The influence of diet properties and feeding rates on PCB toxicokinetics in the ring dove

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Archives of Environmental Contamination and Toxicology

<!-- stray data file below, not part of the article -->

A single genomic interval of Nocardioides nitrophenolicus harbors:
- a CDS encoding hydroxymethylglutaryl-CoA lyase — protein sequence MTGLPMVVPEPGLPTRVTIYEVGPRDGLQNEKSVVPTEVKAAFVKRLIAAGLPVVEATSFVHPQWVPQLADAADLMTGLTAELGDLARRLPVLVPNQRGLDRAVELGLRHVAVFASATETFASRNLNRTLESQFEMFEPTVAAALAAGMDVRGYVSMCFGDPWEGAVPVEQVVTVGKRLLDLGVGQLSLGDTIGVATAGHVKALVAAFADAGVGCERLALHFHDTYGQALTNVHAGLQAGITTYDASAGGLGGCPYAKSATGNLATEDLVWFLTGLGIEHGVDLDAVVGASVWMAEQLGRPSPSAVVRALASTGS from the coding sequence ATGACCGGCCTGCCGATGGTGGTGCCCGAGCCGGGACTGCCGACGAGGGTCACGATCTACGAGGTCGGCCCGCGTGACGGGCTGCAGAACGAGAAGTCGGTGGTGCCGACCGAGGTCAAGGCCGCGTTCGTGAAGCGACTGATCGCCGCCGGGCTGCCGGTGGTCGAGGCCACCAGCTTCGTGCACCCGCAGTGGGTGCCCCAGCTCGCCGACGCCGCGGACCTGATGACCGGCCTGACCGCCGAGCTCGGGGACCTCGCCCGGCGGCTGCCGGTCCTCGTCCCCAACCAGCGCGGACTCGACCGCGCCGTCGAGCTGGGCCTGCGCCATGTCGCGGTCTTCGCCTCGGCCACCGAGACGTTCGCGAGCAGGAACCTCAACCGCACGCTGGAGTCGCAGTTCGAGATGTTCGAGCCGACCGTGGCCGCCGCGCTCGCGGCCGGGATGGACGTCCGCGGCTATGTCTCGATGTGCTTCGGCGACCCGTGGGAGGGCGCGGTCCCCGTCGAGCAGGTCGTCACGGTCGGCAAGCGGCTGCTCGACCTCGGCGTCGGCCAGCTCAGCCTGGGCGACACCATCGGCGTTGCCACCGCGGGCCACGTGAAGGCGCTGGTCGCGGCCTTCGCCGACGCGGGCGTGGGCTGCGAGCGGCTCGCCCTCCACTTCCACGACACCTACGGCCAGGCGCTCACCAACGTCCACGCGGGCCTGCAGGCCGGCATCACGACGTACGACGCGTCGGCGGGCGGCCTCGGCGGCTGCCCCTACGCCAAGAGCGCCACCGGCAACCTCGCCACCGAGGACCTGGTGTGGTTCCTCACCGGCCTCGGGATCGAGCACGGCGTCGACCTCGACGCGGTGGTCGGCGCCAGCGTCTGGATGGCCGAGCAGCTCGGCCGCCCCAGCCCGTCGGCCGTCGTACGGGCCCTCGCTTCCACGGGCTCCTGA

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The influence of diet properties and feeding rate on the uptake and elimination of polychlorinated biphenyls (PCBs) was investigated in ring doves (Streptopelia rissoria). Elimination rates of PCBs were determined in birds dosed with an Aroclor mixture (1242:1248:1260, 1:1:1) and allowed to depurate on uncontaminated high-lipid or low-lipid/high-fiber diets for 105 days. Uptake rates for seven additional PCBs not found within the above Aroclor mixtures were studied in the same birds by feeding high- or low-lipid PCB-spiked diets for 15 days. The two diet treatments contributed to differences in feeding rates, fecal egestion rates, and total fat volume of the birds. Uptake rate constants of PCBs were higher for the low-lipid diet group, whereas PCB assimilation efficiencies were similar between the two groups. Whole-body elimination rates of Aroclor PCBs were most strongly influenced by the chlorine substitution pattern of the congeners, such that PCBs containing an open meta-para site on one of the phenyl rings were rapidly cleared from the animal. Whole-body elimination rates for persistent PCBs could only be determined for PCB 28; other congeners exhibited negligible elimination over the depuration period. For the latter compounds, fecal elimination rates were estimated using the excreta/carcass distribution coefficient and excreta production rates. For PCB 28, the fecal elimination rate was similar to the whole-body elimination rate, suggesting that fecal elimination of persistent PCBs dominates whole body elimination of these compounds. Diet treatment effects were less evident for PCB elimination rates compared to uptake rates. Steady-state biomagnification factors were estimated to range from 1.0 to 5.1 for rapidly cleared PCBs and from 27 to 97 for persistent congeners.